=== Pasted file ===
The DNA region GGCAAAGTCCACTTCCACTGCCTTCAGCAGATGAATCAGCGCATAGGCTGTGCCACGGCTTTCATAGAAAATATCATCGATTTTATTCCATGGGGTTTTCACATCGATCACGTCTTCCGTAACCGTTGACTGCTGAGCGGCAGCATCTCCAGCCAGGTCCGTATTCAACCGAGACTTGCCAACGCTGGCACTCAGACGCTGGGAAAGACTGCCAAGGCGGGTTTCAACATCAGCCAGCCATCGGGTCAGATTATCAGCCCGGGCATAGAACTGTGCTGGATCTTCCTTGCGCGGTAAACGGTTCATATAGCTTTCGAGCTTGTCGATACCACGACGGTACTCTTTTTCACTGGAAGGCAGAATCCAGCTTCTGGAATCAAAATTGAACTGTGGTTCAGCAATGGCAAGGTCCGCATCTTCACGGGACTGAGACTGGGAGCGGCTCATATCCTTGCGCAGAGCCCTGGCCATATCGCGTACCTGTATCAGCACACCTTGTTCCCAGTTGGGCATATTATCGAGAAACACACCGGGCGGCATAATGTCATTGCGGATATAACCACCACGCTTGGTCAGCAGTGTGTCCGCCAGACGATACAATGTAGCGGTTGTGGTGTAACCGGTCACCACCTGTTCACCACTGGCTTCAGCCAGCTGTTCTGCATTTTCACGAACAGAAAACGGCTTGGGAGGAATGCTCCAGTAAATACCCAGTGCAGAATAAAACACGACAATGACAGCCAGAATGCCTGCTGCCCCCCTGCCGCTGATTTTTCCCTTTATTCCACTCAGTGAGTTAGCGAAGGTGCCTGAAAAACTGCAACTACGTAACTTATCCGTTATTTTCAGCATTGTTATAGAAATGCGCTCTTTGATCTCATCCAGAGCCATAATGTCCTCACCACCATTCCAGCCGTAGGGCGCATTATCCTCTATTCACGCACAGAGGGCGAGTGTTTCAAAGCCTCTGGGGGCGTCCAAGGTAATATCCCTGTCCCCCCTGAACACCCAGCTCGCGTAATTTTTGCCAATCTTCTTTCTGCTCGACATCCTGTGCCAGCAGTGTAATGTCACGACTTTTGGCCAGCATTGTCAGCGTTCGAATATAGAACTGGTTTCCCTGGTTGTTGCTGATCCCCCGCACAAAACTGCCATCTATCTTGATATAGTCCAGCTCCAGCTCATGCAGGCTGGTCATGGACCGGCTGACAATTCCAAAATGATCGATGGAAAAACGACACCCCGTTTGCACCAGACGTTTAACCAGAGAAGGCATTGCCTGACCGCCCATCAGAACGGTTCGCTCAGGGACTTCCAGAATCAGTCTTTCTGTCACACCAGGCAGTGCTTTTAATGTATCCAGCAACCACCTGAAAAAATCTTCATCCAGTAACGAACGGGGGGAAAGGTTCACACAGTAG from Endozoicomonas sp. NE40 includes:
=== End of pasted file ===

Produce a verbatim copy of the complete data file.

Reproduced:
The DNA region GGCAAAGTCCACTTCCACTGCCTTCAGCAGATGAATCAGCGCATAGGCTGTGCCACGGCTTTCATAGAAAATATCATCGATTTTATTCCATGGGGTTTTCACATCGATCACGTCTTCCGTAACCGTTGACTGCTGAGCGGCAGCATCTCCAGCCAGGTCCGTATTCAACCGAGACTTGCCAACGCTGGCACTCAGACGCTGGGAAAGACTGCCAAGGCGGGTTTCAACATCAGCCAGCCATCGGGTCAGATTATCAGCCCGGGCATAGAACTGTGCTGGATCTTCCTTGCGCGGTAAACGGTTCATATAGCTTTCGAGCTTGTCGATACCACGACGGTACTCTTTTTCACTGGAAGGCAGAATCCAGCTTCTGGAATCAAAATTGAACTGTGGTTCAGCAATGGCAAGGTCCGCATCTTCACGGGACTGAGACTGGGAGCGGCTCATATCCTTGCGCAGAGCCCTGGCCATATCGCGTACCTGTATCAGCACACCTTGTTCCCAGTTGGGCATATTATCGAGAAACACACCGGGCGGCATAATGTCATTGCGGATATAACCACCACGCTTGGTCAGCAGTGTGTCCGCCAGACGATACAATGTAGCGGTTGTGGTGTAACCGGTCACCACCTGTTCACCACTGGCTTCAGCCAGCTGTTCTGCATTTTCACGAACAGAAAACGGCTTGGGAGGAATGCTCCAGTAAATACCCAGTGCAGAATAAAACACGACAATGACAGCCAGAATGCCTGCTGCCCCCCTGCCGCTGATTTTTCCCTTTATTCCACTCAGTGAGTTAGCGAAGGTGCCTGAAAAACTGCAACTACGTAACTTATCCGTTATTTTCAGCATTGTTATAGAAATGCGCTCTTTGATCTCATCCAGAGCCATAATGTCCTCACCACCATTCCAGCCGTAGGGCGCATTATCCTCTATTCACGCACAGAGGGCGAGTGTTTCAAAGCCTCTGGGGGCGTCCAAGGTAATATCCCTGTCCCCCCTGAACACCCAGCTCGCGTAATTTTTGCCAATCTTCTTTCTGCTCGACATCCTGTGCCAGCAGTGTAATGTCACGACTTTTGGCCAGCATTGTCAGCGTTCGAATATAGAACTGGTTTCCCTGGTTGTTGCTGATCCCCCGCACAAAACTGCCATCTATCTTGATATAGTCCAGCTCCAGCTCATGCAGGCTGGTCATGGACCGGCTGACAATTCCAAAATGATCGATGGAAAAACGACACCCCGTTTGCACCAGACGTTTAACCAGAGAAGGCATTGCCTGACCGCCCATCAGAACGGTTCGCTCAGGGACTTCCAGAATCAGTCTTTCTGTCACACCAGGCAGTGCTTTTAATGTATCCAGCAACCACCTGAAAAAATCTTCATCCAGTAACGAACGGGGGGAAAGGTTCACACAGTAG from Endozoicomonas sp. NE40 includes: